Like second marriages, Time magazine's new, extra-confusing pay wall is the triumph of hope over experience. The company has tried this before, and the results were predictable: traffic to the Time Inc. sites cratered and the added revenue from forcing people to buy the print product didn't offset the loss of online ad revenue, not to mention the loss of having a presence online, which for a magazine like Time is crucial. For several reasons I think Pay Wall 2.0 seems destined to, if not fail, to at least not provide, shall we say, the optimal outcome for Time Inc.
Why am I skeptical? Full disclosure: I've been here before, as an employee of Time's Web site when Pay Wall 1.0 went up, and I was very much on the record then as saying this was a dumba-- idea. Then, as now, there wasn't even an option to purchase individual stories online; readers were forced to subscribe to the print product to get a story, though at least in version 1.0 you could read the story online if you were a print subscriber; right now, this new pay wall doesn't even give you that—you have to go out and get an iPad or a hard copy if you want to read all of Brill's cover story this week.
It's not that I'm skeptical of the idea of publishers getting paid directly by consumers (as opposed to indirectly by, say, looking at an ad in exchange for getting a story) for content. And clearly, with The New York Times determined to charge in some way for its content, this is something publishers will figure out. But Time, like most publishers who are going down this route (for instance, the Wall Street Journal's site is totally confusing, with stories either free or paid in seemingly random order), is ignoring a few fundamental rules:
First, make the sell clear, and the transaction frictionless: As a reader on the Time site, I have no indication of what I can get for free and what I have to pay for. Further, I can't even get the thing I pay for on the Time Web site; for that I have to go elsewhere. The only way I even know that there's an expectation that I would pay for it is that sometimes when I click on a story I get a note saying this is an abridged version of a story that ran in print, and for the full version I should drop everything and find a newsstand or break down and get an iPad. Not exactly a compelling, clear incentive to buyers. It's as if the iTunes store worked under a model in which a lot of the songs were free but some of the songs weren't, and you didn't know which was which until you started to download one; further, when confronted with a song that's not free you were informed that you not only had to buy the full album to hear it, you couldn't even buy the full album online. That's a great way to ensure that people simply move on, rather than jump through all the barriers you've put in place to purchase your product.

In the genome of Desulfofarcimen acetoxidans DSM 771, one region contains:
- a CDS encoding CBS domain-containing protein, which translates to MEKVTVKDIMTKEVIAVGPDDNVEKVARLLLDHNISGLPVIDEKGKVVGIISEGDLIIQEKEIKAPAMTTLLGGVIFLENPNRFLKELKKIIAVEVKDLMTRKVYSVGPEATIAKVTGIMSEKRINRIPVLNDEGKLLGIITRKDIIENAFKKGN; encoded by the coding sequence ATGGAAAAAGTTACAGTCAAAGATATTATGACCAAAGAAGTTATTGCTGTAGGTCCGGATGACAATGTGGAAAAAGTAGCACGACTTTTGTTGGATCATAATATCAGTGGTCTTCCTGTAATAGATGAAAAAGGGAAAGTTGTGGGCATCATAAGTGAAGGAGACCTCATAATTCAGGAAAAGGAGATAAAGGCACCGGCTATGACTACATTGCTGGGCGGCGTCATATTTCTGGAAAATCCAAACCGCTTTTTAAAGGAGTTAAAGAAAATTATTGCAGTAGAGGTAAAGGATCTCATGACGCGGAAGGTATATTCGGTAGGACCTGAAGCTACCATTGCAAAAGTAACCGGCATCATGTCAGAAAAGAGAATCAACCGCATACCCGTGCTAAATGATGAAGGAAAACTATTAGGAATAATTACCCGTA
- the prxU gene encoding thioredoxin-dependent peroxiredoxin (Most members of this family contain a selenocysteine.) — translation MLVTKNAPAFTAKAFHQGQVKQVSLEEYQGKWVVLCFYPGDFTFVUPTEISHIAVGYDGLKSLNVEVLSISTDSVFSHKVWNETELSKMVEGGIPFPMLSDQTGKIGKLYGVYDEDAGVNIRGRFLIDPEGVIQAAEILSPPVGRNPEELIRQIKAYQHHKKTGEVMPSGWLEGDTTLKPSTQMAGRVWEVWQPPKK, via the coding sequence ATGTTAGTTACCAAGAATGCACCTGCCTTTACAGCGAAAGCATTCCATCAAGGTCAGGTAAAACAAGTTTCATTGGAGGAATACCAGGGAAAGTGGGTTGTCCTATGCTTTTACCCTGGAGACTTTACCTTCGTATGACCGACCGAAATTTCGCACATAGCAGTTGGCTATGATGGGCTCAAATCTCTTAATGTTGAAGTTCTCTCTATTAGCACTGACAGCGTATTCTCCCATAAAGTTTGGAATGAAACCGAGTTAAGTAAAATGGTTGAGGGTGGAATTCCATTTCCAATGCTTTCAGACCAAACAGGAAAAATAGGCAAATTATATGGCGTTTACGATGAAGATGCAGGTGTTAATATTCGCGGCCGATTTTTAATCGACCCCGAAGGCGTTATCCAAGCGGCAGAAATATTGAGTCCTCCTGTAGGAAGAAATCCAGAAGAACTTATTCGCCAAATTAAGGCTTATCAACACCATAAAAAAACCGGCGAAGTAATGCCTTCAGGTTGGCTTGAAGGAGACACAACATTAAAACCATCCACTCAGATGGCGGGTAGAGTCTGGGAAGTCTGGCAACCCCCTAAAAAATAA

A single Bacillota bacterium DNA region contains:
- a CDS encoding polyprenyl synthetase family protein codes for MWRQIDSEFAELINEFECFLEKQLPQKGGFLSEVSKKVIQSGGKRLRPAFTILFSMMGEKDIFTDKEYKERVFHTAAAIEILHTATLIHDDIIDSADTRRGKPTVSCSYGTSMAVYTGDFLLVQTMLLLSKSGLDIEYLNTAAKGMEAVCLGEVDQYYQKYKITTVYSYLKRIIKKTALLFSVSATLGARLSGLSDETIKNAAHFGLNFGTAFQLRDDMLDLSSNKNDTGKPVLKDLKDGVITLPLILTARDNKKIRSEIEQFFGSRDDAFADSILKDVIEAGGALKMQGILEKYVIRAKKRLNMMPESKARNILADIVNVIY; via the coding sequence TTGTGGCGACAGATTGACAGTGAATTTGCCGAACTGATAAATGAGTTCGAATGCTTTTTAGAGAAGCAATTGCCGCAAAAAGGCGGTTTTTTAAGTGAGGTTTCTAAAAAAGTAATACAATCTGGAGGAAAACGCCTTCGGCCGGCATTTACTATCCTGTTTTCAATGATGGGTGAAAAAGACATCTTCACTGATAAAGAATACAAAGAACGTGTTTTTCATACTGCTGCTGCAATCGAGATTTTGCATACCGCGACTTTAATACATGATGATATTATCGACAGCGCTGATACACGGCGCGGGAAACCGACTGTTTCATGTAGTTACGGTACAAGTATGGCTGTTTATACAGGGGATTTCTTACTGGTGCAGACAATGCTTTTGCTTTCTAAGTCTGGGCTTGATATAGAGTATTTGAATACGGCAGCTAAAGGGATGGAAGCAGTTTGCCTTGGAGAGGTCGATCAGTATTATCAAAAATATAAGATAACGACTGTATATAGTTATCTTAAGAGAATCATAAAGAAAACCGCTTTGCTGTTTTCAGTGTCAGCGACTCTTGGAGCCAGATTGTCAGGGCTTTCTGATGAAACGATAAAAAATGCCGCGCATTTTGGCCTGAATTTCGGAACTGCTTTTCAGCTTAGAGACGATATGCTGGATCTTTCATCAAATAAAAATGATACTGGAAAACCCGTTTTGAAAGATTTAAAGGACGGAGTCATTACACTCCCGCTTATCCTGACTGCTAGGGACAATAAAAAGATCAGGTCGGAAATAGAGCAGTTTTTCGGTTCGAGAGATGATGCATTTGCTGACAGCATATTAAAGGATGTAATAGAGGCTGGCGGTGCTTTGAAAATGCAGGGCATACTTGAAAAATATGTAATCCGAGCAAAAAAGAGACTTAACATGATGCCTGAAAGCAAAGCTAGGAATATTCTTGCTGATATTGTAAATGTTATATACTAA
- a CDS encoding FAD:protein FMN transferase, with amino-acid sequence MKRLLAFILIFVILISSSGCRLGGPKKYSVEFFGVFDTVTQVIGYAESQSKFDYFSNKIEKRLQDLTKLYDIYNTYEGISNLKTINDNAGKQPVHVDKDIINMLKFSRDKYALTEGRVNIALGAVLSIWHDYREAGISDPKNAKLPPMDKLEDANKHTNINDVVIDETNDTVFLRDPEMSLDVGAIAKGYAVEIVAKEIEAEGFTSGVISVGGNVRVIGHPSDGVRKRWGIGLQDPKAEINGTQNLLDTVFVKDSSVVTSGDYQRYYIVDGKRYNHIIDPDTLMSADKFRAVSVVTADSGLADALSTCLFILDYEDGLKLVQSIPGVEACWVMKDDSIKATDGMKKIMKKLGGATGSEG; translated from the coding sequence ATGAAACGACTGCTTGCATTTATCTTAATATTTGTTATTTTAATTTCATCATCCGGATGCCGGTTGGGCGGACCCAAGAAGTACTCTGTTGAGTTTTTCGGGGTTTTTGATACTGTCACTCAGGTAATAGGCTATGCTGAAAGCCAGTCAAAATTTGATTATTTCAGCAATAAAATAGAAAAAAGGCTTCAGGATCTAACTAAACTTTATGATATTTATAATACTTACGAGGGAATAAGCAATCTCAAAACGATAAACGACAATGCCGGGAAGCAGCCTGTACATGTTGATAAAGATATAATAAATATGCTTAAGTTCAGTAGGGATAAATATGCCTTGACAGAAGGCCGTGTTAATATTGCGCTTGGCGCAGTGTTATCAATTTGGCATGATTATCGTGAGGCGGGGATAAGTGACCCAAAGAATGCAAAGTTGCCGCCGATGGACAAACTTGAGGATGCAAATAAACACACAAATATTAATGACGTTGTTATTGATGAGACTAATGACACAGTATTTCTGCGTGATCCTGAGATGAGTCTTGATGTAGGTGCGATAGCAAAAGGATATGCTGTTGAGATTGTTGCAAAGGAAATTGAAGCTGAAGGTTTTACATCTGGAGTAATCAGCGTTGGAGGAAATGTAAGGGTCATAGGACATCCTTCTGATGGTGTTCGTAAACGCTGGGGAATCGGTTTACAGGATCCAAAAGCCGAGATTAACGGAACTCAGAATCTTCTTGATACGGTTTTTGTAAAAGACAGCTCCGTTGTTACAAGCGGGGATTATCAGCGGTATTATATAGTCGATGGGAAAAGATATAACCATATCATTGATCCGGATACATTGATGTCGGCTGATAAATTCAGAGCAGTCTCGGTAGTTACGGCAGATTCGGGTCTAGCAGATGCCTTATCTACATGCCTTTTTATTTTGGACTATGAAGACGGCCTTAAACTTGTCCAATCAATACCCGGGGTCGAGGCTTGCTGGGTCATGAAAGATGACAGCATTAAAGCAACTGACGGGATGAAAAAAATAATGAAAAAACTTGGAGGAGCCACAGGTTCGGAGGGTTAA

Second, define a better value proposition: Why should I pay for this? Is Time saying that things from the print version are somehow better than online-only stories? If so, why should I bother to read the online ones, since Time itself doesn't value them? Is it simply because those pieces are online-only commodity bits of information, the kind you can get anywhere? That's the distinction Time Inc. appears to be making—as spokesperson Dawn Bridges told the WSJ's Peter Kafka:
Our strategy is to use the web for breaking news and ‘commodity’ type of news; (news events of any type, stock prices, sports scores) and keep (most of) the features and longer analysis for the print publication and iPad versions.
Which, OK, sounds like a plan. Except, why would I come to Time for this? I can get the wires from dozens of places, including CNN, MSNBC, etc. that have more complete, up-to-the-minute offerings. And Twitter gives me breaking news faster than any Web site ever could.
The idea that something that appeared in print is automatically worth paying for is nonsense. For instance, if it came down to it, I would pay to read Jim Poniewozik's excellent Tuned In blog. On the other hand, I would expect Time Inc. to compensate me for reading meh content like this, yet this essay, since it ran in print, would be walled off under Time's rules.
Third, remember that people will pay for value. They'll pay for unique content; they'll pay for a better reading experience—like, for instance, an iPhone app that nicely formats the content to fit the small screen, or, like the print magazine itself, which, to many people, is a better reading experience than reading onscreen, and one they are still willing to pay for. What they won't pay for is any random story, simply because Time says they should. In any given issue of Time (or Newsweek, for that matter) it's rare that there's any story that a reader can't find somewhere else, for free.
“I think we’ll see what works and doesn’t work,” Time managing editor Richard Stengel told the NYT. “We’ll adapt and change. We’re in the hunt like everyone else to figure this out.” No offense, Rick, but if this is your first shot, you're not only not in the hunt, you're not even in the field.